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Asme Hydro Test Pressure

asme hydro test pressure

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#1 libn999


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Posted 11 April 2018 - 07:18 PM


I am looking for some guidance with ASME hydro test pressure.


ASME code specifies the minimum test pressure as 1.3 times the MAWP at test temperature.


I have seen in general practice, engineers using 1.5 times the MAWP at the design temperature, claiming it will be satisfying the ASME requirement (mentioned above) at the same time it wont let the stress go above the yield limit.


But is it true? there could be some cases when this general practice pressure values going less than the ASME minimum limit?




#2 Art Montemayor

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Posted 12 April 2018 - 05:10 PM



The following are my opinions on this subject and the basics of how I ran my projects for over 50 years during which time I functioned as a process engineer, project engineer, Production Manager, Project Manager, and Project Director.


It is basically the process engineer that dictates the characteristics and scope of the operations of the process vessel in question.  On some occasions a mechanical engineer has the capability of doing this also, assuming he has a strong process background.  The engineer coordinates the fundamental and basic design with a mechanical engineer who usually does the mechanical vessel design and it is during this design phase that the ultimate hydrotest pressure required is identified.  In all the projects that I was involved in, I always employed the traditional 1.5 ASME hydrotest formula.  This was the level of design hydrotest used by all engineers that I worked with at that time and the level of the hydrotest pressure was not lowered until recently (about 10 years ago, if I remember correctly).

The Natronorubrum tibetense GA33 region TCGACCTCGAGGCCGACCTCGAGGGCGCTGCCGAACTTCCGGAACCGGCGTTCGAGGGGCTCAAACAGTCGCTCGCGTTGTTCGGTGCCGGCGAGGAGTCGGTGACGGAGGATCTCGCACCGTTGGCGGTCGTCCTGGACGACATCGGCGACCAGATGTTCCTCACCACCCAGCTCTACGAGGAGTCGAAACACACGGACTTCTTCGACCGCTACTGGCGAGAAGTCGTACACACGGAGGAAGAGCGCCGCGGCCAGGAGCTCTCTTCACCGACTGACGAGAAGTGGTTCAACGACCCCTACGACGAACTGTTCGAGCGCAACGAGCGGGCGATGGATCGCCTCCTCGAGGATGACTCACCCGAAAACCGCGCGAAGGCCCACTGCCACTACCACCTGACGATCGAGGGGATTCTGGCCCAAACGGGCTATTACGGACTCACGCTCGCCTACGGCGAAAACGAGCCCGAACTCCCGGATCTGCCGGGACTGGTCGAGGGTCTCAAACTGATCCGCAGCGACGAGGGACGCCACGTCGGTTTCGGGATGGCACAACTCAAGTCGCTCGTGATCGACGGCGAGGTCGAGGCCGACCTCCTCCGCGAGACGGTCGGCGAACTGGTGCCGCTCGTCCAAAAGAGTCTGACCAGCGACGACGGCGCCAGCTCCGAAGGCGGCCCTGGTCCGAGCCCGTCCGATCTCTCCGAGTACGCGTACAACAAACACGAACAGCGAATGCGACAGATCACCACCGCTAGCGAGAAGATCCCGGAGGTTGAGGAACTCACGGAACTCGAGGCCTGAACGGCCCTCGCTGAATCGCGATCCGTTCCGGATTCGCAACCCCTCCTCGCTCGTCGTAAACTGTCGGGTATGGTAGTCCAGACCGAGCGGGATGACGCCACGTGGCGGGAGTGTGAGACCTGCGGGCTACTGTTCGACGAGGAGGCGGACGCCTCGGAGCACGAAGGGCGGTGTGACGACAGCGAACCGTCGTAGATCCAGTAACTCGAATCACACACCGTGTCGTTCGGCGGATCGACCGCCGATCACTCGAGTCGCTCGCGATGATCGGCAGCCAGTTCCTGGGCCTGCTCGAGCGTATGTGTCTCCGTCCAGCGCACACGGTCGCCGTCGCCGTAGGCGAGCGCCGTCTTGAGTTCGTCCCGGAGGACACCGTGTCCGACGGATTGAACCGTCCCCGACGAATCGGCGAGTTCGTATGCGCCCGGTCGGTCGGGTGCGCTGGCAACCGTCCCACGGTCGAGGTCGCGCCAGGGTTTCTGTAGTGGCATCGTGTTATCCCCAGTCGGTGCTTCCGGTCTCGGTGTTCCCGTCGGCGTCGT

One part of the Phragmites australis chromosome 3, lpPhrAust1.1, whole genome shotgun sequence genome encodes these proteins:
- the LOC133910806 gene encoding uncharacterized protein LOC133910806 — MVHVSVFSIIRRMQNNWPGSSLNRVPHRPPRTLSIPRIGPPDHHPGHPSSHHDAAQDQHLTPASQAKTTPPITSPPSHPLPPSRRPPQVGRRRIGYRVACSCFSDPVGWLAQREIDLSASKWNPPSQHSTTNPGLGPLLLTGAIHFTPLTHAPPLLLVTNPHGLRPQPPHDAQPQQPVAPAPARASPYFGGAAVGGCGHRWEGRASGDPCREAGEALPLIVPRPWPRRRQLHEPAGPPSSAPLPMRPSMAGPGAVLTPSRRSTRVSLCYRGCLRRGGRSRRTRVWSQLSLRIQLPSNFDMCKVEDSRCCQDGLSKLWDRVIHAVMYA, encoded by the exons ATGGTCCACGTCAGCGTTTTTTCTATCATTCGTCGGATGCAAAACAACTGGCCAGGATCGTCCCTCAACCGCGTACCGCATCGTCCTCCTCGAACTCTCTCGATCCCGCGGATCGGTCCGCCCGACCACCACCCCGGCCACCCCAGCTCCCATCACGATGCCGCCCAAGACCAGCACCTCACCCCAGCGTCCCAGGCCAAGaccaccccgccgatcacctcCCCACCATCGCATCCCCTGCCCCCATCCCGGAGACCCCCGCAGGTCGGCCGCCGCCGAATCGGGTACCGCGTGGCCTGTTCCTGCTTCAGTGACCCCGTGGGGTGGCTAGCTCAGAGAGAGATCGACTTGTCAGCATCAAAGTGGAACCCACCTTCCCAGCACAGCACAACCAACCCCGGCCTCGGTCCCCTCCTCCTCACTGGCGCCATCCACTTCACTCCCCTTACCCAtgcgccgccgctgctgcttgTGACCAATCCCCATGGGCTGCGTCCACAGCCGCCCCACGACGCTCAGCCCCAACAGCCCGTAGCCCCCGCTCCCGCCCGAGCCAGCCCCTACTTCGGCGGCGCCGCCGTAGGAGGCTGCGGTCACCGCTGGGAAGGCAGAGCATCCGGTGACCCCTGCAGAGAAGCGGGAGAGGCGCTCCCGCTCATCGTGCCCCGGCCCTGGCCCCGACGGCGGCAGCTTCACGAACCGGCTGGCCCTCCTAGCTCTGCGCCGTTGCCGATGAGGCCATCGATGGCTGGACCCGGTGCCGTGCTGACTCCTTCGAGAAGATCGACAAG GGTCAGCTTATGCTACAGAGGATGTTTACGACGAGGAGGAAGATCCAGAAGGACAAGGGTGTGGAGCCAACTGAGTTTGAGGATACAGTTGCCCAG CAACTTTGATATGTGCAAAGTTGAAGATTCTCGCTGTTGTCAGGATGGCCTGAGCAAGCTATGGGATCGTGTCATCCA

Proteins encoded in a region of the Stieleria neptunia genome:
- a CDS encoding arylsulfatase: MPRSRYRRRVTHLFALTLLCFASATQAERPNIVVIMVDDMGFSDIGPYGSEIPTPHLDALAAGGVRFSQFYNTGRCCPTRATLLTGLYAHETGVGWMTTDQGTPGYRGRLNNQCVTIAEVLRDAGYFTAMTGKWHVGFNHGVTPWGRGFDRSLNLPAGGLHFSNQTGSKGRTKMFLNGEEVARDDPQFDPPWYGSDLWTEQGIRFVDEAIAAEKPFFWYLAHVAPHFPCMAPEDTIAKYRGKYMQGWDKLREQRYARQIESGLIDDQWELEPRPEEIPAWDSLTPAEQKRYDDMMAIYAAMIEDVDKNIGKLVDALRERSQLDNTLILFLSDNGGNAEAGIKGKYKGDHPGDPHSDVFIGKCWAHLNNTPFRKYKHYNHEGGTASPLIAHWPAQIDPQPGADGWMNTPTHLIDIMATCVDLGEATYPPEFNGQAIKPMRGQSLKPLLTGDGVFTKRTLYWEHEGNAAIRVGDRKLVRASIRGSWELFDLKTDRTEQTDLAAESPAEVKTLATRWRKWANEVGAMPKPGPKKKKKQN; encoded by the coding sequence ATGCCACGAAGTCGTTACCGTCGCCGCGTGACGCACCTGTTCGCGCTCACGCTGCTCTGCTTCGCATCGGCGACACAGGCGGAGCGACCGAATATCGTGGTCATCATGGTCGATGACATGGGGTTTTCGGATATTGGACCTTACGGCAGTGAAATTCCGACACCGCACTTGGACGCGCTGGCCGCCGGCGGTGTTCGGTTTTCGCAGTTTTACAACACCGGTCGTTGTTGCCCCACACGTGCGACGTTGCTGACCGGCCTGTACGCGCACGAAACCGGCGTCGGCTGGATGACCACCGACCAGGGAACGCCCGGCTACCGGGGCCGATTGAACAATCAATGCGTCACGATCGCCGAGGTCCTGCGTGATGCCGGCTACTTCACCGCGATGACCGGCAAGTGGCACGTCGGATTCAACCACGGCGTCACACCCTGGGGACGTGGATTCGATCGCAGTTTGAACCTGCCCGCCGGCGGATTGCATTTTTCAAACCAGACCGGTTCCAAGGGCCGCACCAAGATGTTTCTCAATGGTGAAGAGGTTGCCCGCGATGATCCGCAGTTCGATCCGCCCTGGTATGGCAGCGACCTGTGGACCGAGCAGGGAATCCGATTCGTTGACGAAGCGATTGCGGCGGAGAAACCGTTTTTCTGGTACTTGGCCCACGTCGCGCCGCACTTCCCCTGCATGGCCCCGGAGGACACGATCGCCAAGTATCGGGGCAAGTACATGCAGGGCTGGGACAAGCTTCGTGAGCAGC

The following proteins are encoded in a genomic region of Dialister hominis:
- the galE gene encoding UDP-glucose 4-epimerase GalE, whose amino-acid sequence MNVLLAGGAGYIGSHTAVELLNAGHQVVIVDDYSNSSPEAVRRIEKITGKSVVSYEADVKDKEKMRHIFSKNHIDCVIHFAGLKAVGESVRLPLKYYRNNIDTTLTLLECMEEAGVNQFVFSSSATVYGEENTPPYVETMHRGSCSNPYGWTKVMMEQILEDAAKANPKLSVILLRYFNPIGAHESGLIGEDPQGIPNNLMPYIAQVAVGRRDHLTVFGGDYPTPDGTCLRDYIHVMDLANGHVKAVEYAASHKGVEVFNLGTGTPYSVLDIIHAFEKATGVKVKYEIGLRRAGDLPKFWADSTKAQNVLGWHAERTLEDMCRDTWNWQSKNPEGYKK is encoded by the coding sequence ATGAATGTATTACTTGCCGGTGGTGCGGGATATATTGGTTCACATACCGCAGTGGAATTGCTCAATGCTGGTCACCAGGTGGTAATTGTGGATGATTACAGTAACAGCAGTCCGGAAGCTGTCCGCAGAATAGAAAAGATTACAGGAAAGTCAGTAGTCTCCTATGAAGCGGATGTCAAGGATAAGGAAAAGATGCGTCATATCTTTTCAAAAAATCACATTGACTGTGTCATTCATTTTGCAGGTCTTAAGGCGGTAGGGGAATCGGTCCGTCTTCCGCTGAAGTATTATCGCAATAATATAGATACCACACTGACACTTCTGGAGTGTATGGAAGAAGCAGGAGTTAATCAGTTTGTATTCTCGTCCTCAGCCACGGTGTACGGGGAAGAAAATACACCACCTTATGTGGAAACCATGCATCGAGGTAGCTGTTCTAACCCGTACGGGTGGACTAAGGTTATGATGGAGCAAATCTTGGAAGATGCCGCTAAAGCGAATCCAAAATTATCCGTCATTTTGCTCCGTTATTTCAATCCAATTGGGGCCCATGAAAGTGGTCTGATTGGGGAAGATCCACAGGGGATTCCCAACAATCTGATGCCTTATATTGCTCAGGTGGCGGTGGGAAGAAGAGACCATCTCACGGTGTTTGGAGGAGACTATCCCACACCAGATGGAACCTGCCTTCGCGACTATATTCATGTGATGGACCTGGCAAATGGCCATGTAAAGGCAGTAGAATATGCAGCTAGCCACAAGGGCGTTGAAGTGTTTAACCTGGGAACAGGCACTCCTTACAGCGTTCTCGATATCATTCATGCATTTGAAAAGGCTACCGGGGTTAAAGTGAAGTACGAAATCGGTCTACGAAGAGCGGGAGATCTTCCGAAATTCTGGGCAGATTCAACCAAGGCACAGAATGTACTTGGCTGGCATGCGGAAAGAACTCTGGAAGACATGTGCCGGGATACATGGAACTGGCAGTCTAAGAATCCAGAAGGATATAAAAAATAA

If you fix the ASME Section VIII-1, UG-99, 1.5 rule at the outset, it is the mechanical engineer designing the vessel that allows for the safe test pressure that will not exceed the material’s (steel?) yield limit.  Therefore, you should not have any concerns regarding this issue.


If you employ the 1.5 Rule, then I don’t understand how your concern for having a vessel tested at a pressure below that level.  What, specifically, are your concerns?  Is it the safety of the test?  Or is it the safety of the ultimate pressure imposed on the vessel in the event of a process upset or other high pressure?

#3 Technical Bard

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Posted 13 April 2018 - 01:08 AM

Art - in 1999 ASME changed the safety margin in Sec VIII Div 1 from 4 to 3.5, and therefore also lowered the test pressure margin from 1.5 to 1.3 such that test stays below yield.  Vessels designed to the code prior to 1999 will have test pressures of 150% of MAWP.  Newer vessels will have test pressures of 130% of MAWP because the allowable stresses in the code tables were increased.  

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